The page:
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Another ER case

Discussion in 'Emergency Medicine' started by waterski232002, Aug 1, 2006.

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Assuming CVP's are normal, What would you do?

  1. Amiodarone 150 over 10 min, then gtt

    2 vote(s)
    11.1%
  2. Sync Cardiovert

    6 vote(s)
    33.3%
  3. Central line and start vasopressin?

    0 vote(s)
    0.0%
  4. Central line and start levophed

    7 vote(s)
    38.9%
  5. Central line and start vasopressin + levophed

    3 vote(s)
    16.7%
  6. Central line and start dopamine

    0 vote(s)
    0.0%
  7. Other (please post)

    0 vote(s)
    0.0%
  1. waterski232002

    waterski232002 Senior Member
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    Here's an interesting case I had in the ER today....

    62 yo M w/ Hx CABG, DM, HTN, ESRD on HD, who was called by his PMD and told to come to the ER for 2/2 + blood cultures for Gram + cocci in clusters. On presentation he had a temp of 40.3, BP 91/50, HR 87, 02 94% RA. He complained of a mild HA and displayed nuchal and back rigidity. I did an LP and administered meningitic doses of antibiotics. His glucose was also noted to be in the 500 club w/ an anion gap of 20, resulting in an insulin gtt. EKG revealed A-flutter w/ 5:1 conduction and ST depressions of 3 mm in leads V3-V6 w/ corresponding TWI's (old EKG was paced). During my exam and LP his pressure was in the 110's; however, about 2 hrs later his BP steadily dropped into the 70's despite 2 liters NS bolus. His 02 sat was 98% on 6L NC, but he denied SOB, CP, and was mentating normally in no apparent distress.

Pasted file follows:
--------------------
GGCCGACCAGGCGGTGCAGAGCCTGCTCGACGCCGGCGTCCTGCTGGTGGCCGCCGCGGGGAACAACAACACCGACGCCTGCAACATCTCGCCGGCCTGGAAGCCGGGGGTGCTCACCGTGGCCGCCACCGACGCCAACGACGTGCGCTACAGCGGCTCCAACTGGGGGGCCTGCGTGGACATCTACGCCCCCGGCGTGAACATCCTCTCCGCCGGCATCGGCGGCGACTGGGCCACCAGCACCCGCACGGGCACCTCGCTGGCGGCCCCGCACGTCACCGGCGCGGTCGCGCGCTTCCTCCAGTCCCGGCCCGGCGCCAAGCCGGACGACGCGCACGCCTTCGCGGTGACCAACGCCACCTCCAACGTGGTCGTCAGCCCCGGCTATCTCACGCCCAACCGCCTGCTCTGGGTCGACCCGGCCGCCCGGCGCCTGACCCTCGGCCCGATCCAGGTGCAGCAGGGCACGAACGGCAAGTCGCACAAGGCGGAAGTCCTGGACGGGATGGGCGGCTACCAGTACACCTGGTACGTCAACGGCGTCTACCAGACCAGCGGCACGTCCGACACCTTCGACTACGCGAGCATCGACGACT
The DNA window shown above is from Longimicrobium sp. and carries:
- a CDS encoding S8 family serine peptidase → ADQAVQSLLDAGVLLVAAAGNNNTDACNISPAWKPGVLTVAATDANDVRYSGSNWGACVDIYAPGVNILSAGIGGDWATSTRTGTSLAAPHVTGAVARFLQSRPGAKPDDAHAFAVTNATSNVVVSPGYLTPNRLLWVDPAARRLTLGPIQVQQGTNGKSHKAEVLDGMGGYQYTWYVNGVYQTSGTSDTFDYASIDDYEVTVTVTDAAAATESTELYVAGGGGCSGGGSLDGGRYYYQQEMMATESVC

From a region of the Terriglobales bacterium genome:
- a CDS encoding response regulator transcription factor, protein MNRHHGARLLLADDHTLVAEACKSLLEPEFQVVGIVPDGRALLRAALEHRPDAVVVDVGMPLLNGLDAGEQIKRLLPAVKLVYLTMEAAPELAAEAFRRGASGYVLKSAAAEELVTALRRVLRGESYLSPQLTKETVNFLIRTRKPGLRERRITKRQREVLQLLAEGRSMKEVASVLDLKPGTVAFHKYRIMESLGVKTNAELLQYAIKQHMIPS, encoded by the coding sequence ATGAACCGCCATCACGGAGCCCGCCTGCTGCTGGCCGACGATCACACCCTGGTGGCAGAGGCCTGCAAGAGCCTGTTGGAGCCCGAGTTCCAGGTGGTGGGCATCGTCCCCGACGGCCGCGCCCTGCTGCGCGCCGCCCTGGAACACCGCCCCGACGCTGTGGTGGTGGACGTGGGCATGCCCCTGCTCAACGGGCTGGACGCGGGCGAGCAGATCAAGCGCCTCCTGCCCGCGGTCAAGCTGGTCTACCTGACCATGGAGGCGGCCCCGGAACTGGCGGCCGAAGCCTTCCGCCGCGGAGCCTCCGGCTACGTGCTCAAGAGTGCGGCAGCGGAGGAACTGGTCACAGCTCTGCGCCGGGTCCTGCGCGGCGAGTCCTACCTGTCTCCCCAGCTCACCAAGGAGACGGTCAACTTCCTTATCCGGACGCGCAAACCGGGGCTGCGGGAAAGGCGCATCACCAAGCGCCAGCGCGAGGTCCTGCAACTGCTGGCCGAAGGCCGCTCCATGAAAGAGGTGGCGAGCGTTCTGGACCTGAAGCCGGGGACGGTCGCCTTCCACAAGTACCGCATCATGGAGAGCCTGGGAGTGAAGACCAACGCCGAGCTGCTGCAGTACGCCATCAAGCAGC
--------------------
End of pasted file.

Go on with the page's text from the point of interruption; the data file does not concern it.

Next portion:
So here's my question.... How would you manage a septic hypotensive patient in A-flutter w/ 5:1 conduction of unknown duration (HR in the 60's)?
     
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  3. southerndoc

    southerndoc life is good
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    Sync cardiovert. Sometimes a normal physiologic response (tachycardia from sepsis) triggers a pathologic response (a-flutter with 5:1 conduction with subsequent severe diminished diastolic filling secondary to rapid atrial rates).

    You could try some norepi, but I would do this after cardioverting. Cardiovert, reassess the pressure, central line and get a CVP, administer fluids to keep his CVP >8-10, and if his MAP is still <60-65, I would start an alpha agonist (norepi). Basically cardiovert and then follow early goal directed therapy on this patient.
     
  4. waterski232002

    waterski232002 Senior Member
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    I guess you're not terribly worried about dislodging an atrial thrombus? Also... do you need to worry about atrial thrombi developing in patients w/ AVNRT or AVRT of unknown duration as you do in A-fib/flutter?
     
  5. BKN

    BKN Senior Member